Top 5 Ways To Keep Mice Out Of Your Cabin

By Ashley Halsey

A cabin is a fantastic option when you need to get away and relax. However, this can be hard to do when you notice mice droppings on the floor of your cabin or even see or hear them scurrying around. As well as being a nuisance, mice can cause a number of problems including damaging your cabin and wires. In order to prevent them from entering your cabin, here are five top tips for you to try.

Seal All Holes

One of the most important things to do in order to keep mice out of your cabin is to make sure that all holes are sealed up. Mice can find their way into your cabin through any hole or crack. In fact, they can squeeze through any hole which is the size of a dime.

The key is to seal any hole that you find in your cabin with steel wool. Another alternative is to add 12 drops of peppermint oil to water and spray this around your cabin. Not only will it help your cabin to smell nice and fresh, but the smell of peppermint is also known to deter mice.

Seal Food In Containers

In the event that mice do succeed in finding a way to enter your cabin, they are likely to head to the kitchen and any available food first. You should make sure that all your food is sealed properly. In particular, when you close your cottage for the winter, make sure that you seal any non-perishable food (such as cereal, oats, or any pet food) in a plastic or metal container to prevent mice from getting to it.

Make Use Of Mothballs

Another effective way to keep mice out of your cabin, particularly while you are away or it is closed for the winter, is to use mothballs. The most effective way to use mothballs to keep mice out is to place the mothballs underneath the cabin. Make sure that you spread these liberally, particularly around the external support posts and under the porch.

“You can also fill nylon stockings with mothballs and hang these around the cabin. Hanging them around support posts is usually a good idea. The mothballs will leave a lingering scent which will help to dissuade mice from entering your cabin,” says Edna Jones, a journalist at Writinity and Last Minute Writing.

Dispose Properly Of All Garbage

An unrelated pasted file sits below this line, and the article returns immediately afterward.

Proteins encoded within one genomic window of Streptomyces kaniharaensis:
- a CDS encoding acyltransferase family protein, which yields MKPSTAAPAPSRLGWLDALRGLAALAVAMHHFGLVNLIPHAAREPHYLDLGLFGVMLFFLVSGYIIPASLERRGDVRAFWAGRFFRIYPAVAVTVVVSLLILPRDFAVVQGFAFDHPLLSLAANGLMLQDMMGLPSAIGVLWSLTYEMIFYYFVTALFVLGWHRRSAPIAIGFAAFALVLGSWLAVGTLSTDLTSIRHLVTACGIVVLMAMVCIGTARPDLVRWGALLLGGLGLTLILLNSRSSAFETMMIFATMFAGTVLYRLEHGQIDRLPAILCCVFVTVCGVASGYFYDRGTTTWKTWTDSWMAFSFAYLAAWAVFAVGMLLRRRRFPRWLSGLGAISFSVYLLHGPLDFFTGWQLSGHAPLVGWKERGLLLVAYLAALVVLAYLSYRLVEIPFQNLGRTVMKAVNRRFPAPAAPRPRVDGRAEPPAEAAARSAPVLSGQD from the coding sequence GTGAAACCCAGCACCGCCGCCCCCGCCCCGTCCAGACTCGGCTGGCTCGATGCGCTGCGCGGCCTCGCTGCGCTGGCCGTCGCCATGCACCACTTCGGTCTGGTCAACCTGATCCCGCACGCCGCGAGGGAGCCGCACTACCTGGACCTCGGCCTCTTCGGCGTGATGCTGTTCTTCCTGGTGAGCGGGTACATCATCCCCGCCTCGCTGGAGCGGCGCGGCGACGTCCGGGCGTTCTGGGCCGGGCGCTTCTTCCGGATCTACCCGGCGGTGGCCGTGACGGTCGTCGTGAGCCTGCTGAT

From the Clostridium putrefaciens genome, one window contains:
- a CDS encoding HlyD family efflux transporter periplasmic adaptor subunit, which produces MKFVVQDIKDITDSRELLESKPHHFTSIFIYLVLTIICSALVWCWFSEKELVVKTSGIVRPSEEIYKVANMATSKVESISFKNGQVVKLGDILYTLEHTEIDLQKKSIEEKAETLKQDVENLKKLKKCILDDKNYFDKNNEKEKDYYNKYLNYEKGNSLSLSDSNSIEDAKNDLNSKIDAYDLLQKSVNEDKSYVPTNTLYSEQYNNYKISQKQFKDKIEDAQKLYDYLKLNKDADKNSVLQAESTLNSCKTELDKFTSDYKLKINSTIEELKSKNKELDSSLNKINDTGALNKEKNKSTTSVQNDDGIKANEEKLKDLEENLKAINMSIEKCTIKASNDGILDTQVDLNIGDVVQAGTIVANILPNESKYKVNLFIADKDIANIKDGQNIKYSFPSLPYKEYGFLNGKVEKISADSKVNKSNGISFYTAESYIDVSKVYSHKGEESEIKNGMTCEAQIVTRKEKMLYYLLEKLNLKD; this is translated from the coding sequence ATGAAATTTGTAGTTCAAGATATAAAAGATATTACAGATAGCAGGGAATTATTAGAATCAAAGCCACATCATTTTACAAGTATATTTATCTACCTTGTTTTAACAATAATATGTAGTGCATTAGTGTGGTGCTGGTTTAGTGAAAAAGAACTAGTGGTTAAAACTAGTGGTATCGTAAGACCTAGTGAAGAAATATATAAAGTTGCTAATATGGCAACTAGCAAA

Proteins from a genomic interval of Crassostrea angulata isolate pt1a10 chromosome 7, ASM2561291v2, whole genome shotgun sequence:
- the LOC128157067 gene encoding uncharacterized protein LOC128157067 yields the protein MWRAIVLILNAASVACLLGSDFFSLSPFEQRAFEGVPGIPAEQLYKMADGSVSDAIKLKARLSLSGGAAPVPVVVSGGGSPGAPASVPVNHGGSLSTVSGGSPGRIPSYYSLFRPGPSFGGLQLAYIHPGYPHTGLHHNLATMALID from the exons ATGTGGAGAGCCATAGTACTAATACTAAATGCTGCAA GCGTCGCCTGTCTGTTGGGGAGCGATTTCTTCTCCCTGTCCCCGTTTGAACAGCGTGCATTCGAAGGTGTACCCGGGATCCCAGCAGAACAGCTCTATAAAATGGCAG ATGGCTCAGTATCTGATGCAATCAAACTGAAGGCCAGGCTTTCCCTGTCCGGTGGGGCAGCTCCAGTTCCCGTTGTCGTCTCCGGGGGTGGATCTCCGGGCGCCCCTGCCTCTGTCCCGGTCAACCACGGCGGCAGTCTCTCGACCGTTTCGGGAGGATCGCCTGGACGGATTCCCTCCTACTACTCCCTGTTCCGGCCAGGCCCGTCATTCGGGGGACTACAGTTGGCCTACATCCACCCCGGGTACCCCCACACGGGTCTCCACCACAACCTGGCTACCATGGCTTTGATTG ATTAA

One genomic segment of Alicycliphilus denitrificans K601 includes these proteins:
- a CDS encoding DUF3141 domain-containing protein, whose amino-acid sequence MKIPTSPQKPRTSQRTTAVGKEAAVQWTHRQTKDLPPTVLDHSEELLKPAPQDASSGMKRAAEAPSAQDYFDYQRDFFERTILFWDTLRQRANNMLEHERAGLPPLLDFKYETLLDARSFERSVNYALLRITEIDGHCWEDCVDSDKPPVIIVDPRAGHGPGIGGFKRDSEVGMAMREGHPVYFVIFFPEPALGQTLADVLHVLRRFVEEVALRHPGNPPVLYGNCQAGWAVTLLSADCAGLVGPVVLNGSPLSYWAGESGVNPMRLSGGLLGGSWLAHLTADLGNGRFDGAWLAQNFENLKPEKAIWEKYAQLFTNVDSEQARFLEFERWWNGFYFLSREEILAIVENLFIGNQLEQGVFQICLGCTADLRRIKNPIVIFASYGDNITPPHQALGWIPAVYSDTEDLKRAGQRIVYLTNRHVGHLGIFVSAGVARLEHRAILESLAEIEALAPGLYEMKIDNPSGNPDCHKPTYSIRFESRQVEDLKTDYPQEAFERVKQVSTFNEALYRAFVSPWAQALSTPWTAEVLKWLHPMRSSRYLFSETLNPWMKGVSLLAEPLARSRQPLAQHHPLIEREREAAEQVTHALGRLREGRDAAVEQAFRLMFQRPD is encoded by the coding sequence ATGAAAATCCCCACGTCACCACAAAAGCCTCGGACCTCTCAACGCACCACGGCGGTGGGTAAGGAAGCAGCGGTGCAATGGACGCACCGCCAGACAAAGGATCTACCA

Making sure that you keep a clean cabin and dispose properly of your waste and garbage is essential. Mice will be much more likely to try to enter your cabin if there are crumbs on the floor or if any food is left within easy reach, including in the bin. As such, it’s important that you regularly empty the bins inside your cabin to deter mice from entering.

Similarly, it’s essential that you dispose of your trash properly. It’s worth investing in a garbage can that has a strong and secure lock as this will prevent your trash from being blown about, as well as keep mice and other animals away.

Use Strips Of Fabric Softener

One of the biggest problems with mice entering your cabin is that they will not necessarily limit themselves or their mess to the floor. Frustrating though it may be to find mice droppings on the floor, it can be even more challenging when they appear inside dresser drawers.

“You can keep mice out of the beds, blankets, cushions, sofas, and dressers in your cabin by using strips of fabric softener,” explains Robert Akin, a lifestyle writer at DraftBeyond and Research Papers UK. “When you close your cabin for the winter, make sure that you have placed some strips of fabric softener on all the pillows, mattresses, sofas, and blankets. You can also place them inside the dresser drawers too. Make sure that you cover your beds and sofas with thick plastic sheets as well.”

Whilst mice are unwelcome visitors in your cabin, by following these five strategies, you can ensure that your cabin becomes a less appealing shelter for them. Ensure you follow these steps, especially when you close your cabin for the winter, to ensure your cabin is mice-free when you return.


Ashley Halsey is a professional writer at Law Assignments and She has been involved in numerous projects throughout the country, including working with companies of various sizes to increase their exposure and outreach. When not writing, Ashley regularly attends business training courses. A mother of two children, Ashley enjoys reading and traveling, especially taking long weekends in her family cabin.

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